At the back of Tacoma Community College, near the construction of the new Health & Wellness facility, the TCC Community Garden is blooming. Delicate Calla lilies sprout in front of the near one-acre lot. Gardeners have been busily tending to lettuce, tomatoes, cucumbers, onions and many other vegetables and fruit that were planted in the rich soil earlier this spring. What gardeners need now is sun and time for their harvest to grow.
And, they also need a little bit of a party to celebrate their hard work. TCC, the gardeners and Harvest Pierce County (the non-profit that supports community gardens) recently held a small, informal event near the garden to celebrate how far all three parties have come over the past year. The garden, which was slated to close last year, is now formally part of TCC, and now has an established leadership structure, governance and safety guidelines to ensure its future.
“We had a lot to share and a lot to understand,” said Dr. Sheila Ruhland, TCC President. “I know many of you worked very hard to come together and develop a garden-management plan that will keep this garden safe and viable for years to come.”
The gardeners brought platters of food for everyone to enjoy. Dr. Ruhland, Kristen McIvor of Harvest Pierce County and the gardeners shared their words of how special this garden is, and what good things can happen when people come together for a community effort.
“One of my favorite things about working with community gardens is that they are these places that bring together all the skills and resources from a group of people,” said McIvor. “And you really don’t know what’s going to emerge when you get everyone together, but you know it’s going to be interesting.”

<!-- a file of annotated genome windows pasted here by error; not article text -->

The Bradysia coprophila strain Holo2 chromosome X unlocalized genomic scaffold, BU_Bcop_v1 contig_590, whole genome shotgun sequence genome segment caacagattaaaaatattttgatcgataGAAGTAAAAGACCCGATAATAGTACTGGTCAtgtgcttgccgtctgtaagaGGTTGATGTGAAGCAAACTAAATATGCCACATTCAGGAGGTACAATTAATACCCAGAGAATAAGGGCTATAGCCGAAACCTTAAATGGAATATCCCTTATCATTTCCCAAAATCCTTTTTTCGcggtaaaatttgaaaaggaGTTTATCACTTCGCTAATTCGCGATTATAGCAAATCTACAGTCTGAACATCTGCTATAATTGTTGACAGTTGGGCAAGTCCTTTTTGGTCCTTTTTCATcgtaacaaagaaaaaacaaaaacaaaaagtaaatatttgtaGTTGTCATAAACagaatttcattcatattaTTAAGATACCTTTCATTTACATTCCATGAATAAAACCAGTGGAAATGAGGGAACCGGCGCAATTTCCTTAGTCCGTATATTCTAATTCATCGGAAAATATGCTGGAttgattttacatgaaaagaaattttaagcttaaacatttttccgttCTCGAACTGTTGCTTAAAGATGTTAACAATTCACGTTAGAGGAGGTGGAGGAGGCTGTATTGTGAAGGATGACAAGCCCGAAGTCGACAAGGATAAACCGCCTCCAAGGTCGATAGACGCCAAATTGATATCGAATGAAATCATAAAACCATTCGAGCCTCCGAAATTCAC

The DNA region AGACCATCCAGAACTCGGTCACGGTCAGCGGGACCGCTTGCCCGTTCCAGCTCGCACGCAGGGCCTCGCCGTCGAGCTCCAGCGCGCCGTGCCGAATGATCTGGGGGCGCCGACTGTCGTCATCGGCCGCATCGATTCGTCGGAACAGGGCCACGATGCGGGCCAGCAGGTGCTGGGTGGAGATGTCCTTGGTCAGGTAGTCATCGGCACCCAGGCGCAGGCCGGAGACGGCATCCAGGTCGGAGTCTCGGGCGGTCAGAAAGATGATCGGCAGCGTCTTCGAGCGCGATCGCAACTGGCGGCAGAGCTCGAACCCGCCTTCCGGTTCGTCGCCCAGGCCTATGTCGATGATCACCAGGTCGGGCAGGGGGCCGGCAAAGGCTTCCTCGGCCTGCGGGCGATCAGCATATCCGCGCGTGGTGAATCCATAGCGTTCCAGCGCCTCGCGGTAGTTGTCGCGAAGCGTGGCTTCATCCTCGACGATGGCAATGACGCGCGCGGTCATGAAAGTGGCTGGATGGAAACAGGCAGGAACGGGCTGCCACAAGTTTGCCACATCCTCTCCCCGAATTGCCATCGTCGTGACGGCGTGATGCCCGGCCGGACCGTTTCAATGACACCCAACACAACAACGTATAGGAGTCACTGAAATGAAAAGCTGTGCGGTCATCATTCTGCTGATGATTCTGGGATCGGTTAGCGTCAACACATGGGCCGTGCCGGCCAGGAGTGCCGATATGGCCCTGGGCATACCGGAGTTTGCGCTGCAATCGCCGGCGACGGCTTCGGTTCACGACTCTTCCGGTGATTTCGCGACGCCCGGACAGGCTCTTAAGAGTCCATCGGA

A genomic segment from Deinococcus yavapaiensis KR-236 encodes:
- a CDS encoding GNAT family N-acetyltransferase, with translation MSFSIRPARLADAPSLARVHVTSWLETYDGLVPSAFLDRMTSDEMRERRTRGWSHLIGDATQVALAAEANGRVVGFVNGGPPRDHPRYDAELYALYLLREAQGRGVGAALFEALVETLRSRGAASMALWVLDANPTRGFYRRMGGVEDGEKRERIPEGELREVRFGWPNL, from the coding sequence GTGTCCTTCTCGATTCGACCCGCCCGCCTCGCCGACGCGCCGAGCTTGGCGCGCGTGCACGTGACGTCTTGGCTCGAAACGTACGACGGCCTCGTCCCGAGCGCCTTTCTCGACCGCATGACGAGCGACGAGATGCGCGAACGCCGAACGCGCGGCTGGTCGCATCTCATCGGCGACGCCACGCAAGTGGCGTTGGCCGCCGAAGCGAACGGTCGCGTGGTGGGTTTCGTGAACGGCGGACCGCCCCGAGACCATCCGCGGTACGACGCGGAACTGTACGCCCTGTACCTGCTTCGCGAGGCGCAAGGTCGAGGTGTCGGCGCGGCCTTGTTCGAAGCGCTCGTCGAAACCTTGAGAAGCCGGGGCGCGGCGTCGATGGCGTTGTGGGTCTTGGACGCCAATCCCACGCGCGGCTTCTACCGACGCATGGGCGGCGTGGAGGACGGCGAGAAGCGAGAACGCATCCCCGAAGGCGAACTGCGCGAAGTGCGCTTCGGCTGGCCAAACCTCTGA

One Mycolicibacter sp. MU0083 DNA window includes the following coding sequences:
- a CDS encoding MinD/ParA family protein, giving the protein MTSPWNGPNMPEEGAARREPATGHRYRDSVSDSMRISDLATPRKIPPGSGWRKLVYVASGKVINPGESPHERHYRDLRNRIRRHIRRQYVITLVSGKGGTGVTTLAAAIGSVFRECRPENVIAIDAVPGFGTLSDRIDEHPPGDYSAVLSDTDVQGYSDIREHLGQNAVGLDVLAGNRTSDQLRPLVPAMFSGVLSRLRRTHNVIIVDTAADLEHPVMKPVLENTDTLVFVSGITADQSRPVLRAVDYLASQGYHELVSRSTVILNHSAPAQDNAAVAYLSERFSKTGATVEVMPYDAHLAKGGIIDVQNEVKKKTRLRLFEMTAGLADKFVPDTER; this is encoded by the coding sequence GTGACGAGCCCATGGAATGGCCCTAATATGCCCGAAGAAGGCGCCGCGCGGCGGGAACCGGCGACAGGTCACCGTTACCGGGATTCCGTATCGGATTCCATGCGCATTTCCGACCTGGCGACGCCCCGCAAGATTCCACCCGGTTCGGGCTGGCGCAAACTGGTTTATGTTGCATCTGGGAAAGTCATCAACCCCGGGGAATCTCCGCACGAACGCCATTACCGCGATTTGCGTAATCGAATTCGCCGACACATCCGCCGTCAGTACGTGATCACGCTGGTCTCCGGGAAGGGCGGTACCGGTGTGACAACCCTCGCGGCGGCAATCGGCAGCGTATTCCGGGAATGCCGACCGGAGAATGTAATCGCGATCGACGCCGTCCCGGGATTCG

Indeed, it was an interesting process, as representatives from all three parties met over the fall and winter to determine the future of the garden. Once that work established the garden as a formal community garden with Harvest Pierce County, the real work began – sowing the garden and getting it ready for a rich harvest.
“All of the gardeners take so much pride with taking care of this garden, and it shows,” said Dr. Ruhland. “Thank you for your love of this garden, and thank you for being partners with TCC and Harvest Pierce County.”
TCC opened its doors in 1965 to 1,085 students. Fifty years later, the college now serves 13,000 students annually and has received state-wide and national recognition for its innovation programs, including being designated as an Achieving the Dream national leader, listed as one of the top 150 Community Colleges by the Aspen Institute College Excellence Program, and a “Top 50” school by Washington Monthly magazine. Our mission of create learning, inspire equity and celebrate success reflects our commitment to student achievement.Print This Post